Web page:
A Match Made In Heaven?
Writer Jane Ganahl asks: Where is the search for our “soul mate” taking us?
Photo Credit: Peter Bernkik
The tall man with silver hair sits next to me at the dinner party and smiles. We have yet to speak a word, but I feel like I know him already. At least, a few salient details.
“He’s a gem,” the hostess whispered conspiratorially in the kitchen just now, while I watched him greet friends near the front door with appealing bearhugs. “His divorce is finally done, his gallery is thriving, and he’s done really well in AA.”
And with those last words, my enthusiasm dims by about half. My soul mate—the perfectly designed man for me, whose image I’ve carried around for decades—would not have a drinking problem. Then I catch myself before my mind slams shut, as it has done far too often in the past. Take it easy, I lecture myself. You’re not a teenager anymore—you can’t afford to keep believing in soul mates or tooth fairies.
But it’s a difficult paradigm to reject. It’s everywhere: in every romantic comedy ever made, and in every romance novel. And it doesn’t help that I know some blissful couples who genuinely seem put on the planet just for each other: my brother and his wife, my parents, my daughter and her husband. With that kind of familial pressure, who can blame me for thinking my soul mate is going to step out of the clouds or off the silver screen?
Apparently I have a lot of company—at least among the young and idealistic. According to a study by the pro-matrimony National Marriage Project, more than 88 percent of young adults believe they have a soul mate somewhere waiting for them, and a majority think the best reason to marry is for love. This is the world that younger singles have inherited: free of the constraints binding previous generations, when marriages were formed by women seeking providers and men seeking mothers for their future children. With all those rules out the window, we are free to seek our soul mate. And seek . . . and seek . . .
One unmarried friend in her 40s ruefully confided, “I’ve spent so much time looking for Mr. Perfect that I may have overlooked a few Mr. Pretty Damn Greats. I think our frantic search for The One is just another way our culture does not live in the moment. We’re always thinking that one person is around the corner—the one that will complete us and make us happy.”
At least that’s the traditional view of a soul mate. It’s based on Plato’s theory that our ancestors originally had two heads and four arms, until they angered the gods and were split in two, condemning all humans to a lifelong search for their other half. When I break it down like that, it makes about as much sense as thinking that somewhere on the planet is one person—only one—who is right for me. If he’s in Timbuktu, or Oklahoma City, how am I ever supposed to meet him? The short answer: I’m not, and I should instead just look for someone who is kind, funny, and loves cats.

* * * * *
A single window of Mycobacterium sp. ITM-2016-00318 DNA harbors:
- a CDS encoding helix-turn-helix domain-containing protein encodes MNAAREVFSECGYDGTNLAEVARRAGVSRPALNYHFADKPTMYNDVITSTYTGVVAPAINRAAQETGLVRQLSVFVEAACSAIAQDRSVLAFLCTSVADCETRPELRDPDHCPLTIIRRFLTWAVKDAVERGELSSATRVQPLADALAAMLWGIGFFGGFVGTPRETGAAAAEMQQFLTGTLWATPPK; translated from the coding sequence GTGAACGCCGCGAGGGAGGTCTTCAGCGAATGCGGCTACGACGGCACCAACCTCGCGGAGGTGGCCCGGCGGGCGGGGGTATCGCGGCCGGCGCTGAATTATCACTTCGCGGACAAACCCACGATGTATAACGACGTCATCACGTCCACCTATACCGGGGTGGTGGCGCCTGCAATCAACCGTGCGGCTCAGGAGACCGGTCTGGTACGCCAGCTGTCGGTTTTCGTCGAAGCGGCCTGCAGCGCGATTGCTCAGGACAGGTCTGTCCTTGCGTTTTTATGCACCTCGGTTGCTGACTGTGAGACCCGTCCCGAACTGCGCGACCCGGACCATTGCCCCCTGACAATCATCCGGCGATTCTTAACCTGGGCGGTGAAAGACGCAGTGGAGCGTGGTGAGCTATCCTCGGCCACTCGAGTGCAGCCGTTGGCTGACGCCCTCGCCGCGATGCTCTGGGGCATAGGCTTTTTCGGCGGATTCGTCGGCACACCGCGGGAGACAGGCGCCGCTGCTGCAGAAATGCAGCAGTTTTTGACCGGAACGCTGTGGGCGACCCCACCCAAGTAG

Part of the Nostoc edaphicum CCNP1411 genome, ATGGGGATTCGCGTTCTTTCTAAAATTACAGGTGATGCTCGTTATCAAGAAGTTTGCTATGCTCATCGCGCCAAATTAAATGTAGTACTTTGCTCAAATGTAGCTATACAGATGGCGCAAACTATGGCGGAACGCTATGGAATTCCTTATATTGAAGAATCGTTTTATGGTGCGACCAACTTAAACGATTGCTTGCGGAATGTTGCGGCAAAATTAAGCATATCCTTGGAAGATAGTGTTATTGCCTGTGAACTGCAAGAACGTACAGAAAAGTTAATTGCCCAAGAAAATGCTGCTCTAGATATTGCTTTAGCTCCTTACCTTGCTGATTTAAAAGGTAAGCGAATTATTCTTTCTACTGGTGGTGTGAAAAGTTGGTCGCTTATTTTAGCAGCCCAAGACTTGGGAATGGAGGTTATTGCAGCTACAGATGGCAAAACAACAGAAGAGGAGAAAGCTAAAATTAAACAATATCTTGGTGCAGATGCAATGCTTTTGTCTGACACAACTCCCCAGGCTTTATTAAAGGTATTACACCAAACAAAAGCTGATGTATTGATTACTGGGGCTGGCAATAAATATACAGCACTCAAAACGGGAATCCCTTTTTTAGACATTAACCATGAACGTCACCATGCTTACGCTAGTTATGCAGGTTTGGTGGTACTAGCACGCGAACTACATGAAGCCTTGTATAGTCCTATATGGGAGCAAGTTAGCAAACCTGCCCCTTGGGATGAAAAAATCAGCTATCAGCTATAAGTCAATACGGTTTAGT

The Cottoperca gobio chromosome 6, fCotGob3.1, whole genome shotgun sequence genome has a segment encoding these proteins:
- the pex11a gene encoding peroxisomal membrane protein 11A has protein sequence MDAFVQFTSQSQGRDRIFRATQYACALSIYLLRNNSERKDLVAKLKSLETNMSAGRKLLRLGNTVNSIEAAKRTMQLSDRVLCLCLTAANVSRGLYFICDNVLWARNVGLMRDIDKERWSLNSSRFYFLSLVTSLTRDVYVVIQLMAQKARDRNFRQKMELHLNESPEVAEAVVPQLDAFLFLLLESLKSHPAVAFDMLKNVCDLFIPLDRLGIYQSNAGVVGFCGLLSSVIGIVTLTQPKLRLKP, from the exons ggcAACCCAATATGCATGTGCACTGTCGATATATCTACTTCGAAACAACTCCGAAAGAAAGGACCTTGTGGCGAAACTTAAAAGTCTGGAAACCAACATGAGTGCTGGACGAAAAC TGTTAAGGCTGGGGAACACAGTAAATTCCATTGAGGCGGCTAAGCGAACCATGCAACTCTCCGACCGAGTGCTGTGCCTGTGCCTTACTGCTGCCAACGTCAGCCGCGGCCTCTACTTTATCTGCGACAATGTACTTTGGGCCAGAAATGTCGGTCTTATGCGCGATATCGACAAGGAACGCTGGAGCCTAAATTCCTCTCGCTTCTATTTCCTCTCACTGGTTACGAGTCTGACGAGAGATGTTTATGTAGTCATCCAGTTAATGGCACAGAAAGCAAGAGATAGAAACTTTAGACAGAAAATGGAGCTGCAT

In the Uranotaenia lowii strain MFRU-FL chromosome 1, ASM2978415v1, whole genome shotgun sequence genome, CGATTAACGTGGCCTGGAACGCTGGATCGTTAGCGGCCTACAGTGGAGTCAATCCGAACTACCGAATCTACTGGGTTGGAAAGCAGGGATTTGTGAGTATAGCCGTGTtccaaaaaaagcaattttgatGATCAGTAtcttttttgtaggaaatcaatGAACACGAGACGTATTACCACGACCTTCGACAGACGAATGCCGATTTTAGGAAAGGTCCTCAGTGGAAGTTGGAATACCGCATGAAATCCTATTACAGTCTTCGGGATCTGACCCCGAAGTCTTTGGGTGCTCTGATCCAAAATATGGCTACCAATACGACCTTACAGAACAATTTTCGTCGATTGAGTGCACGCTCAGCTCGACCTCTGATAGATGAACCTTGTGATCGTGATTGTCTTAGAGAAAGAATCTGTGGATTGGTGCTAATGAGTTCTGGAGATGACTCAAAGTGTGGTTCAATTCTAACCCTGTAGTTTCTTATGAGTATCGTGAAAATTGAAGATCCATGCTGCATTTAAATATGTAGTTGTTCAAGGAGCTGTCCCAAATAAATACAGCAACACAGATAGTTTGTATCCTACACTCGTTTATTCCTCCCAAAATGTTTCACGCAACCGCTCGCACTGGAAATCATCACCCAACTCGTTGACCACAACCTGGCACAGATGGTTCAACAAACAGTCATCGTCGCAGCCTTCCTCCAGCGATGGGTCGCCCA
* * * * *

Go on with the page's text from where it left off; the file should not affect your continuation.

“People can get stuck on the idea of finding a soul mate—Mr. or Ms. Right—and that can be the cause of more isolation and suffering,” says Veronika Gold, a San Francisco licensed marriage and family therapist specializing in relationship issues and personal growth. “At the same time, I do believe that there are people with whom we have a deep, strong, immediate connection. You can call them ‘soul mates,’ but the purpose they serve is not to make life idealized or easy but to provide spiritual growth and healing.”
“People think a soul mate is your perfect fit,” writes Elizabeth Gilbert in Eat, Pray, Love. “But a true soul mate is a mirror, the person who shows you everything that is holding you back, the person who brings you to your own attention so you can change your life.”
A living example of this is Ellen and Jim, who met in midlife when they were unhappily married to other people. They became best friends, hiking buddies—and then lovers, which ultimately ended both marriages. Racked with guilt, they broke it off. Then a year later, free and clear of each other’s orbits, they saw each other in line at the hardware store. They dissolved into tearful kisses and have been together since.
Says Ellen now: “My feeling from the first time we met was that there was a gold strand that ran between us.
I could almost see it. At the same time, our relationship has been fraught with emotion and upheavals. I had to let him see me in all my rawness, all my defenses gone. And that was the gift: I was real, the mask was off.”
Cyndi Dale, counselor, intuitive, and author of Beyond Soul Mates, suggests that instead of soul mates we seek out “true mates”—people who relate to our true essence.
“Relationships that come from our true self—our true mates—make us feel accepted,” she says. “I encourage all my clients to seek people who connect to our essence. Throw your lists away that have to do with looks, money, and such. This doesn’t help us tap into the deeper part of ourselves. In the end does it really matter if they have dark or blond hair? Are they compassionate? Do they want to relate to us on a soul-to-soul level? That’s what we should be looking for.”
Her words in mind, I turn to my new dinner partner. “Hi,” I say with a smile, extending a hand. “I’m Jane. Do you like cats?”